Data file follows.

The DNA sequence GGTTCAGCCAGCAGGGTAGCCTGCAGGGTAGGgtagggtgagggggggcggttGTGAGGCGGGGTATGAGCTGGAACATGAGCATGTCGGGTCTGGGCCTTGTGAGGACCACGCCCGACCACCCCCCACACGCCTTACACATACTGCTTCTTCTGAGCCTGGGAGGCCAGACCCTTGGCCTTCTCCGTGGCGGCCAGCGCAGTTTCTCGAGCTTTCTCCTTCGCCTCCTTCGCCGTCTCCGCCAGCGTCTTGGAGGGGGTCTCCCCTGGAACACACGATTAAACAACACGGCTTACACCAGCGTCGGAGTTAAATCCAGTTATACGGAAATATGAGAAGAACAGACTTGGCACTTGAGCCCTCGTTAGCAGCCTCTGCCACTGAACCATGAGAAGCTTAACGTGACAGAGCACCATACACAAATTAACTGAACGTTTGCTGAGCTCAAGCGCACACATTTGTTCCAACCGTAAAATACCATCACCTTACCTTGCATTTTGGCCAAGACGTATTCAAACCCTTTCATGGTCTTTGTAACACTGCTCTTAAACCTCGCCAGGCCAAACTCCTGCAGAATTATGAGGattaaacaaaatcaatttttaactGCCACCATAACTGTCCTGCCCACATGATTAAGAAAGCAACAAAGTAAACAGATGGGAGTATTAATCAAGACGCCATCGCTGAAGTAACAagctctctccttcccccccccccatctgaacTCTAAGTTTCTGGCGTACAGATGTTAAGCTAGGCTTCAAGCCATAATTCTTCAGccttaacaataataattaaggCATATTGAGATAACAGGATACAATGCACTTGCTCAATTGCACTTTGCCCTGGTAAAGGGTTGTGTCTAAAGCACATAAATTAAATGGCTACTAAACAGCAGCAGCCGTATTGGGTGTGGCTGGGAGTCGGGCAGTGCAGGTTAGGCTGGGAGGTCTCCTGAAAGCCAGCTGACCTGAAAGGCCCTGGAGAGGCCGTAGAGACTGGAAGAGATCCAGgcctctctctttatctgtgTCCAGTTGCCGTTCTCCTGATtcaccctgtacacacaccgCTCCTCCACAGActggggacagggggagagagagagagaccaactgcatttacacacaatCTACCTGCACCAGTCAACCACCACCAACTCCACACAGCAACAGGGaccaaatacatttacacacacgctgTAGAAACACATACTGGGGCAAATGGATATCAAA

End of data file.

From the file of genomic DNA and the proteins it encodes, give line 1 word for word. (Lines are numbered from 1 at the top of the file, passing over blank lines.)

The DNA sequence GGTTCAGCCAGCAGGGTAGCCTGCAGGGTAGGgtagggtgagggggggcggttGTGAGGCGGGGTATGAGCTGGAACATGAGCATGTCGGGTCTGGGCCTTGTGAGGACCACGCCCGACCACCCCCCACACGCCTTACACATACTGCTTCTTCTGAGCCTGGGAGGCCAGACCCTTGGCCTTCTCCGTGGCGGCCAGCGCAGTTTCTCGAGCTTTCTCCTTCGCCTCCTTCGCCGTCTCCGCCAGCGTCTTGGAGGGGGTCTCCCCTGGAACACACGATTAAACAACACGGCTTACACCAGCGTCGGAGTTAAATCCAGTTATACGGAAATATGAGAAGAACAGACTTGGCACTTGAGCCCTCGTTAGCAGCCTCTGCCACTGAACCATGAGAAGCTTAACGTGACAGAGCACCATACACAAATTAACTGAACGTTTGCTGAGCTCAAGCGCACACATTTGTTCCAACCGTAAAATACCATCACCTTACCTTGCATTTTGGCCAAGACGTATTCAAACCCTTTCATGGTCTTTGTAACACTGCTCTTAAACCTCGCCAGGCCAAACTCCTGCAGAATTATGAGGattaaacaaaatcaatttttaactGCCACCATAACTGTCCTGCCCACATGATTAAGAAAGCAACAAAGTAAACAGATGGGAGTATTAATCAAGACGCCATCGCTGAAGTAACAagctctctccttcccccccccccatctgaacTCTAAGTTTCTGGCGTACAGATGTTAAGCTAGGCTTCAAGCCATAATTCTTCAGccttaacaataataattaaggCATATTGAGATAACAGGATACAATGCACTTGCTCAATTGCACTTTGCCCTGGTAAAGGGTTGTGTCTAAAGCACATAAATTAAATGGCTACTAAACAGCAGCAGCCGTATTGGGTGTGGCTGGGAGTCGGGCAGTGCAGGTTAGGCTGGGAGGTCTCCTGAAAGCCAGCTGACCTGAAAGGCCCTGGAGAGGCCGTAGAGACTGGAAGAGATCCAGgcctctctctttatctgtgTCCAGTTGCCGTTCTCCTGATtcaccctgtacacacaccgCTCCTCCACAGActggggacagggggagagagagagagaccaactgcatttacacacaatCTACCTGCACCAGTCAACCACCACCAACTCCACACAGCAACAGGGaccaaatacatttacacacacgctgTAGAAACACATACTGGGGCAAATGGATATCAAA